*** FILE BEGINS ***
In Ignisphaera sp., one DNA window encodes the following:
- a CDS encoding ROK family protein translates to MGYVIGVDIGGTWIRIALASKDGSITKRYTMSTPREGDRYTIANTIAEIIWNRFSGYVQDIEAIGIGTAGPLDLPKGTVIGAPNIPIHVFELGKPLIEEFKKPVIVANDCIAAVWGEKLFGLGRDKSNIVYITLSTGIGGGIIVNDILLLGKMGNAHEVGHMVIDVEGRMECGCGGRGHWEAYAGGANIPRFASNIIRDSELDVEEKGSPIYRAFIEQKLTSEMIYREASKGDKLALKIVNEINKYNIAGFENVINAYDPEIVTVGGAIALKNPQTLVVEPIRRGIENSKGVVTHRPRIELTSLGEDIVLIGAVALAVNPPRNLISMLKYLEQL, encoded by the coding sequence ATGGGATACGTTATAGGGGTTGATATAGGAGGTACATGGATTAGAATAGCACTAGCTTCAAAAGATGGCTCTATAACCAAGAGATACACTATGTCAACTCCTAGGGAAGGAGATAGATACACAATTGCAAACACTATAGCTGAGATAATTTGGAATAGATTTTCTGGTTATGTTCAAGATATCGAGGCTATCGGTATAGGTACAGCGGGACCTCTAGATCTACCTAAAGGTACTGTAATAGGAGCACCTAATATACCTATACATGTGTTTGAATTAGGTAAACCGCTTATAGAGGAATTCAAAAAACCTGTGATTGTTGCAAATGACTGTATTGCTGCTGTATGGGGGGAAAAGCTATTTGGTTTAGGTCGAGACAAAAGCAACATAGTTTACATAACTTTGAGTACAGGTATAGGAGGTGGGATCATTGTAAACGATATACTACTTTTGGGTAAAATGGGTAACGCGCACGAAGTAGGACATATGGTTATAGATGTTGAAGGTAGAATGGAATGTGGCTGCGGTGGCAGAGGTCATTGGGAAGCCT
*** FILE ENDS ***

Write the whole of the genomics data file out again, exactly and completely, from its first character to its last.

In Ignisphaera sp., one DNA window encodes the following:
- a CDS encoding ROK family protein translates to MGYVIGVDIGGTWIRIALASKDGSITKRYTMSTPREGDRYTIANTIAEIIWNRFSGYVQDIEAIGIGTAGPLDLPKGTVIGAPNIPIHVFELGKPLIEEFKKPVIVANDCIAAVWGEKLFGLGRDKSNIVYITLSTGIGGGIIVNDILLLGKMGNAHEVGHMVIDVEGRMECGCGGRGHWEAYAGGANIPRFASNIIRDSELDVEEKGSPIYRAFIEQKLTSEMIYREASKGDKLALKIVNEINKYNIAGFENVINAYDPEIVTVGGAIALKNPQTLVVEPIRRGIENSKGVVTHRPRIELTSLGEDIVLIGAVALAVNPPRNLISMLKYLEQL, encoded by the coding sequence ATGGGATACGTTATAGGGGTTGATATAGGAGGTACATGGATTAGAATAGCACTAGCTTCAAAAGATGGCTCTATAACCAAGAGATACACTATGTCAACTCCTAGGGAAGGAGATAGATACACAATTGCAAACACTATAGCTGAGATAATTTGGAATAGATTTTCTGGTTATGTTCAAGATATCGAGGCTATCGGTATAGGTACAGCGGGACCTCTAGATCTACCTAAAGGTACTGTAATAGGAGCACCTAATATACCTATACATGTGTTTGAATTAGGTAAACCGCTTATAGAGGAATTCAAAAAACCTGTGATTGTTGCAAATGACTGTATTGCTGCTGTATGGGGGGAAAAGCTATTTGGTTTAGGTCGAGACAAAAGCAACATAGTTTACATAACTTTGAGTACAGGTATAGGAGGTGGGATCATTGTAAACGATATACTACTTTTGGGTAAAATGGGTAACGCGCACGAAGTAGGACATATGGTTATAGATGTTGAAGGTAGAATGGAATGTGGCTGCGGTGGCAGAGGTCATTGGGAAGCCT